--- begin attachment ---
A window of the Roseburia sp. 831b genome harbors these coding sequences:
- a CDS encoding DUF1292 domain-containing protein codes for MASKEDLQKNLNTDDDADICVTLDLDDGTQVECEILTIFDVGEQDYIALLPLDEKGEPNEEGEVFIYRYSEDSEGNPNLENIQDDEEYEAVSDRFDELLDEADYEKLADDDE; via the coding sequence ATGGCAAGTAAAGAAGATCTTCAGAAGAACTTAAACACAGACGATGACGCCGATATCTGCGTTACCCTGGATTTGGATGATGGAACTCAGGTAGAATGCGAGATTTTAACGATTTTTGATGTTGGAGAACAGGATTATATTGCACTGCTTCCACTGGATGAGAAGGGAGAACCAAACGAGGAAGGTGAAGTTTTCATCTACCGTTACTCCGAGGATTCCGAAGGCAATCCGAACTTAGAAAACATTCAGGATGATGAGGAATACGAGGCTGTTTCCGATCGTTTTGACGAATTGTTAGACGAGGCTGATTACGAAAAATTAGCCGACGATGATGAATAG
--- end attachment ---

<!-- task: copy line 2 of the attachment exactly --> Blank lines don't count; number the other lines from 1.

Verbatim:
- a CDS encoding DUF1292 domain-containing protein codes for MASKEDLQKNLNTDDDADICVTLDLDDGTQVECEILTIFDVGEQDYIALLPLDEKGEPNEEGEVFIYRYSEDSEGNPNLENIQDDEEYEAVSDRFDELLDEADYEKLADDDE; via the coding sequence ATGGCAAGTAAAGAAGATCTTCAGAAGAACTTAAACACAGACGATGACGCCGATATCTGCGTTACCCTGGATTTGGATGATGGAACTCAGGTAGAATGCGAGATTTTAACGATTTTTGATGTTGGAGAACAGGATTATATTGCACTGCTTCCACTGGATGAGAAGGGAGAACCAAACGAGGAAGGTGAAGTTTTCATCTACCGTTACTCCGAGGATTCCGAAGGCAATCCGAACTTAGAAAACATTCAGGATGATGAGGAATACGAGGCTGTTTCCGATCGTTTTGACGAATTGTTAGACGAGGCTGATTACGAAAAATTAGCCGACGATGATGAATAG